Topeka The Republican school finance bill would lead to more litigation because it includes a "hodgepodge of bad ideas," plaintiff school districts in the education lawsuit said Saturday.
“We don’t have time to cram several ideas into a single bill,” said John Robb, an attorney representing Schools for Fair Funding, which filed the school finance case in 2010. “The Legislature needs to fund equalization very soon. Kansas has a funding formula that works if it’s properly funded.”
On March 7, the Kansas Supreme Court ordered the Legislature to restore $129 million in equalization aid for poor districts by July 1. But it said if the Legislature does anything short of that, the equity issues in the case would be remanded to a three-judge trial court for review.
It also remanded back to the panel the larger issue in the case — whether the state is providing adequate funding for all schools — with instructions to decide that issue using a different standard. The lower court had previously ruled that overall funding was inadequate and ordered an increase of at least $450 million per year in base education funding.
Robb cited several provisions of the bill that would raise new constitutional issues in court, including language aimed at influencing how courts should judge future school finance lawsuits.
He also said a provision granting school principals authority to award merit-based pay for teachers infringes on the authority of local boards of education. And he cited a provision that reduces equalization aid to poor districts in the future for bond and interest payments.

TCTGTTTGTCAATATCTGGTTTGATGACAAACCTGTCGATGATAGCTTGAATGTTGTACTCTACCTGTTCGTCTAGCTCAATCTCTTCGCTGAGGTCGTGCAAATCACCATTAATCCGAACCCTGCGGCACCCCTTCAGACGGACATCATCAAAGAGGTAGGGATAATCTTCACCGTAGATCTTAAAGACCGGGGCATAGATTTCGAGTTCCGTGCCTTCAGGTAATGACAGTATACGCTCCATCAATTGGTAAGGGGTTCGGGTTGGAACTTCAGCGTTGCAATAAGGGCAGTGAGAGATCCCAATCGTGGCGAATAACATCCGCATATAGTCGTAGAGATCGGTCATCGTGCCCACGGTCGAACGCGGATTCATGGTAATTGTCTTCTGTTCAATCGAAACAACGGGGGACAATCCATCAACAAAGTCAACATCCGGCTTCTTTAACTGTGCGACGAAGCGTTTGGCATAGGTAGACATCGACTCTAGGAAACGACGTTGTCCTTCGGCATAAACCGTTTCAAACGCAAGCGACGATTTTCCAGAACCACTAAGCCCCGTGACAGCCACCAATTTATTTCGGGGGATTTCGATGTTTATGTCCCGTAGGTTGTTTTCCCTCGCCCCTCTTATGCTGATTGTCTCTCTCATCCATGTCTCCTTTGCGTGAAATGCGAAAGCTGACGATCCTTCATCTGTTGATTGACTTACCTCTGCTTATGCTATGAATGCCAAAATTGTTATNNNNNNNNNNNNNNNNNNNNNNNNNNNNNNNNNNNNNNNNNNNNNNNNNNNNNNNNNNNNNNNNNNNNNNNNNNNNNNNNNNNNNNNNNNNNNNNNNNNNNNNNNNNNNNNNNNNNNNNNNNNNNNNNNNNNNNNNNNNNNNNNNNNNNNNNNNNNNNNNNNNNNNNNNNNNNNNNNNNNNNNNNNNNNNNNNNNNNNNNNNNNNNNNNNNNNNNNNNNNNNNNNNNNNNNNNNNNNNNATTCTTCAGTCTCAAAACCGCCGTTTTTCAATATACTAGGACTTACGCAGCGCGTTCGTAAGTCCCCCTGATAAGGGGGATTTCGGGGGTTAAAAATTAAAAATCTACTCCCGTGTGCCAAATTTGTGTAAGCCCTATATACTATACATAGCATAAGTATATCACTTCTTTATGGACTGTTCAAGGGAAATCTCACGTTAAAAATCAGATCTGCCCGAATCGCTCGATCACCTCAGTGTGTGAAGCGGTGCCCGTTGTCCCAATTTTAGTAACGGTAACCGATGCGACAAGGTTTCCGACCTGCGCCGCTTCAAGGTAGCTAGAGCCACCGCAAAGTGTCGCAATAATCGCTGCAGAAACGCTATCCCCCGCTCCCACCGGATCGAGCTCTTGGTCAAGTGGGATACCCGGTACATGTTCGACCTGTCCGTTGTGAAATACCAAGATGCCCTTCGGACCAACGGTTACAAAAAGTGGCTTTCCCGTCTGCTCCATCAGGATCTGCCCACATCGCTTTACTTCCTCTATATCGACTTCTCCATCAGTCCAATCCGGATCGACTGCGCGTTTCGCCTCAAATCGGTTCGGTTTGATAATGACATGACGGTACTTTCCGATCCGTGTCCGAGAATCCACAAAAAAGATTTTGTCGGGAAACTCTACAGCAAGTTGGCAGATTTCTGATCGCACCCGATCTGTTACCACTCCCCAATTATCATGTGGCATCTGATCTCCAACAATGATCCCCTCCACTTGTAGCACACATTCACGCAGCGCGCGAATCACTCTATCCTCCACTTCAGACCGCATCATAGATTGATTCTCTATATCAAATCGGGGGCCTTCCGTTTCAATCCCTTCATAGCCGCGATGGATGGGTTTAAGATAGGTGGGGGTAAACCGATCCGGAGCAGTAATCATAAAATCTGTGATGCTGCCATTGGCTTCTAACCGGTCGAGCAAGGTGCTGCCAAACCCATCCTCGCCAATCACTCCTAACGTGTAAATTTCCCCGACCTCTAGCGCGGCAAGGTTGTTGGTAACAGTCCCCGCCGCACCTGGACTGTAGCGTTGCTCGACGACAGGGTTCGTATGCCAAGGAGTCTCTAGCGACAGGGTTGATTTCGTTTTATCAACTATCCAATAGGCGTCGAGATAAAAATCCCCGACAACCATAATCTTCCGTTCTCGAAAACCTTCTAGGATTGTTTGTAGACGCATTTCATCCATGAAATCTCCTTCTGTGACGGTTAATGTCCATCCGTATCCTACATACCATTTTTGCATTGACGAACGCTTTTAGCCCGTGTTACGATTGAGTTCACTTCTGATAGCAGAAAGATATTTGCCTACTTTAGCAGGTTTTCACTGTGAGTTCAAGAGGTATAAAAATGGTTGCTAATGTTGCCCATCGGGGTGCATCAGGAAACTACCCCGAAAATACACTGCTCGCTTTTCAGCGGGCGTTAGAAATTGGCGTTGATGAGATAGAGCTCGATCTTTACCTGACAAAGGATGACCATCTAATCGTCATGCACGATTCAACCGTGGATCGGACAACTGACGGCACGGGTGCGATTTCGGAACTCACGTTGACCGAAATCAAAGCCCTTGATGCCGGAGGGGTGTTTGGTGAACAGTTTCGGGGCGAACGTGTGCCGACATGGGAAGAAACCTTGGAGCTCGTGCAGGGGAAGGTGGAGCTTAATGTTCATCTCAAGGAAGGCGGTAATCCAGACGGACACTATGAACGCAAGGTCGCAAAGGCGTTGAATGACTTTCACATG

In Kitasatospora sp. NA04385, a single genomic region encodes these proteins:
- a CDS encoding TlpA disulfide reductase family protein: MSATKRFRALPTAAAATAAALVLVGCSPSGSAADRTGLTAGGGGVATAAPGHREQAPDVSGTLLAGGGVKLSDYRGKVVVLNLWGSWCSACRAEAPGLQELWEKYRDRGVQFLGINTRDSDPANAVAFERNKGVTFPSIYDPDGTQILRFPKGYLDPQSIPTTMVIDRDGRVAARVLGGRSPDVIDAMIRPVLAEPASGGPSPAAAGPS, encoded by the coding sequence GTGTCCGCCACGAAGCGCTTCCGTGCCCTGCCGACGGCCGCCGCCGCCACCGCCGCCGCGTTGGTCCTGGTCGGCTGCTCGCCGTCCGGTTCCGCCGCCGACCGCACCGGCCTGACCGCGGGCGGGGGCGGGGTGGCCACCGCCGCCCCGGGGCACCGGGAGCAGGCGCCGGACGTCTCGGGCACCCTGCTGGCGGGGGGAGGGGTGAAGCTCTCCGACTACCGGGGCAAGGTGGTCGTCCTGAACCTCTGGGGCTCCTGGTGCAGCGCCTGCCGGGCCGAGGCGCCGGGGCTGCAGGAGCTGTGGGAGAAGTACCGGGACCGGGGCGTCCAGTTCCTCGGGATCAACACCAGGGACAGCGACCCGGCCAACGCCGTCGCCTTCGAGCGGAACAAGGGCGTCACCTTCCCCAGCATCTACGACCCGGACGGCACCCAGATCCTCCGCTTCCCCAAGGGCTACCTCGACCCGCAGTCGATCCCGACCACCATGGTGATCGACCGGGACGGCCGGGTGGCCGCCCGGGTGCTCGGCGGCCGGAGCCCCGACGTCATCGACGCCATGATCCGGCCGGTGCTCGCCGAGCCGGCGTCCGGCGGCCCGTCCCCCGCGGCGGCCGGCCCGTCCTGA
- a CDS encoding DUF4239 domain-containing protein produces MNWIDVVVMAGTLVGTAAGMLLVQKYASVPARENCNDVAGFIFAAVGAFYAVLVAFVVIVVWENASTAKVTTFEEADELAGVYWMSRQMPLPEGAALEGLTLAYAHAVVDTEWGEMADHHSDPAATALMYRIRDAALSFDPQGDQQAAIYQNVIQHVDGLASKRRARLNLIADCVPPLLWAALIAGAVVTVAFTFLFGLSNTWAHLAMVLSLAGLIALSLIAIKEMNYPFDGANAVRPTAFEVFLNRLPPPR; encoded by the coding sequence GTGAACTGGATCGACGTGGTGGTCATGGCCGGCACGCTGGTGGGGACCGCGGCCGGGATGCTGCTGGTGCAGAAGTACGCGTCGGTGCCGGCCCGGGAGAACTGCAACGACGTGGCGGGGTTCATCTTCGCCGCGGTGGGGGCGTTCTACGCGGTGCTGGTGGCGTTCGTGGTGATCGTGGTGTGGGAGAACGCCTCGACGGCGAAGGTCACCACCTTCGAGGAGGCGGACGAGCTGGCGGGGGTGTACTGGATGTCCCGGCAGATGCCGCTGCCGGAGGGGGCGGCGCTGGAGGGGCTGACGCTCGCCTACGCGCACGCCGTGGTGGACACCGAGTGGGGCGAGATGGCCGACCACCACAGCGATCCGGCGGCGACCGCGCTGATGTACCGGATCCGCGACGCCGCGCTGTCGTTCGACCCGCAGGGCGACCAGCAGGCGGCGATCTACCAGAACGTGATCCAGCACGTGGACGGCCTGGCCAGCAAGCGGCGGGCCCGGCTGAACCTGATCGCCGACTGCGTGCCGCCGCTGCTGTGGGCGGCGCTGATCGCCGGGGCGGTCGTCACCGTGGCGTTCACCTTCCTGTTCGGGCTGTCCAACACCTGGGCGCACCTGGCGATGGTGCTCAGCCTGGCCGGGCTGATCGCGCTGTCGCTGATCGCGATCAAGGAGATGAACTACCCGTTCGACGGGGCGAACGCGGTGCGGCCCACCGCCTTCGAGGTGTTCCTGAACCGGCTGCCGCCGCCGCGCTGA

“This is amazing in the face of (the) new equity standard,” Robb said.
In its ruling March 7, the court said that for funding to be equitable, “School districts must have reasonably equal access to substantially similar educational opportunity through similar tax effort.” Without sufficient equalization aid, the court said, lower-wealth districts have to levy substantially higher property taxes than wealthier districts in order to raise similar amounts of money.
Finally, Robb noted, a provision in one version of the bill opens the door for more charter schools in Kansas “which would be exempt from education standards set by the State Board of Education.”
On Friday, though, GOP leaders admitted that provision was included in the bill by mistake, and they said they intend to introduce a new bill without that language.
But they also said individual legislators are free to offer amendments as the bill progresses through the Legislature.
House and Senate budget committees are expected to begin working on the GOP bill Monday.
Rep. Marc Rhoades and Sen. Ty Masterson, the respective chairs of those committees, did not immediately respond Saturday to requests for comment.